Imagine a world where people are only 5 inches tall and the sociology, economic, and environmental effects it would have. Downsizing poses several questions with its unique concept and social commentary. At times it has powerful humanistic moments driven by incredible acting and humorous elements to keep it light.
However, while the movie shines in small increments, the overall story is disjointed and lacks the focus to be an exceptional film. It’s pacing is erratic and often feels longer than 2 hour run time. The movie tries to be more than it is, and in doing so, it loses all impact it’s commentary on life, humanity, and the pursuit of happiness.
Downsizing stars Matt Damon and Kristen Wiig as a middle-class couple struggling to live the American dream. After Scientists in Norway discover a method to shrink down humans to 5 inches tall, “small” communities begin to spring up around the globe that offer a life of ease and abundance. When Paul (Damon) and Audrey (Wiig) go to their high school reunion, they reconnect with their old friend Dave (Jason Sudeikis) who has chosen the small life and is living like a king. Swayed by the slick sales at one of the “small communities” Paul and Audrey take the plunge to become small.
The first Act of the film leading up to their decision is a smart satire on high-pressure sales and big-ticket purchases. As you watch you feel for Paul and Audrey as they are shown the glitz and glamour of being small and then rushed into the financing to lock in the sale just like modern car dealerships. But once they go through with their decision the film takes a sharp turn that introduces new characters such as Dusan (Christopher Watlz) a European smuggler who makes millions off importing items from the “big” world and Ngoc Lan Tran (Hong Chau) a struggling Vietnamese refugee who lost her leg in while escaping prison.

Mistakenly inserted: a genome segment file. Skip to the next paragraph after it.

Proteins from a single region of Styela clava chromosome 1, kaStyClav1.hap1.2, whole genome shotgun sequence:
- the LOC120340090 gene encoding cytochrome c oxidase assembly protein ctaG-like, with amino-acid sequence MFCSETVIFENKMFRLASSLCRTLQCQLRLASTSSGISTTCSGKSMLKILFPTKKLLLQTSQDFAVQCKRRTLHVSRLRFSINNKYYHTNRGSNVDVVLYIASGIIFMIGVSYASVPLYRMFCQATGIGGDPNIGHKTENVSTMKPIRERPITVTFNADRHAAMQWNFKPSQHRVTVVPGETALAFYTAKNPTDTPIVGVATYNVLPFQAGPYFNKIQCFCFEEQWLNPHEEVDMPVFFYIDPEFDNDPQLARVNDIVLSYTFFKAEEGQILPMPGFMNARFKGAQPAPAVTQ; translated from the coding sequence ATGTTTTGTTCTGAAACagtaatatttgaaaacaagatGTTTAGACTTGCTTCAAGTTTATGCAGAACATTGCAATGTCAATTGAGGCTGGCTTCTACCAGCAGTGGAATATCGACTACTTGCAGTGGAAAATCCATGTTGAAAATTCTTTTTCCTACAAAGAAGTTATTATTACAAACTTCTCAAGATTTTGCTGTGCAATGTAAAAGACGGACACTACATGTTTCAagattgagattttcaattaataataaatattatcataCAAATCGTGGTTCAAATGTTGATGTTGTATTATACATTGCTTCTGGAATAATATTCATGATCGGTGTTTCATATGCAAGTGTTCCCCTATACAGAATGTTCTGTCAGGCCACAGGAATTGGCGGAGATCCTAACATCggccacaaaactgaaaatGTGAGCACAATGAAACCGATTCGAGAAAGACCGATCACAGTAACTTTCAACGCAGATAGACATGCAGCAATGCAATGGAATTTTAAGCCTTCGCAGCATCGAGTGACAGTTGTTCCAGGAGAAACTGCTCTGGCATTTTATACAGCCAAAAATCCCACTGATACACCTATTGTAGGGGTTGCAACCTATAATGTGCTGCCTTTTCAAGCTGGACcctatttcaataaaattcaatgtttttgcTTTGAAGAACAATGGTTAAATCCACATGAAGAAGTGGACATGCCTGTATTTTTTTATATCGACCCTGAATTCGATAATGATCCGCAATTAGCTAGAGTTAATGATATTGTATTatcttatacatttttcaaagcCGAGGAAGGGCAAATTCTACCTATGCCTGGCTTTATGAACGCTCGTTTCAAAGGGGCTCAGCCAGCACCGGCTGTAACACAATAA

As the film enters into the second Act its theme shifts gears to show that although people are promised this glamorous life being small, there is a significant economic gap and poverty runs rampant. As Paul steps outside of the “small community” he realizes that the world is more complicated than he ever imagined. The film shows the humanity of a melting pot of cultures driven by powerful performances by Hong Chau and Matt Damon.
However, in the third Act, the film falls apart as the plot meanders and it loses all focus as it takes another sharp turn at the state of the environment and the impending doom of humanity. It poses a fantastic question; when facing annihilation do we care for those who are alive now, or do we try to save the species? This question is posed too little too late and the film ends up feeling like a confused mess with too many questions and not enough answers.
Synopsis: When scientists develop a way to shrink humans down to 5 inches tall, Paul and his wife Audrey decide to downsize in order to live a better life. However being small isn’t all it’s cracked up to be and their decisions lead to life-changing adventures.
Directors: Alexander Payne
Writers: Alexander Payne, Jim Taylor
Stars: Matt Damon, Kristen Wiig, Christopher Waltz, Hong Chau, Jason Sudeikis
Runtime: 2 Hours, 15 Minutes
Laurel Way is a writer for film, television, websites, and blogs. She is based in Phoenix, Arizona in the U.S., and has two fat cats and a loving husband. Laurel is a geek to her core and loves all things within horror, sci-fi/fantasy, and more. When she is not writing films, she is watching them, and her go-to movie snack is popcorn and Milkduds.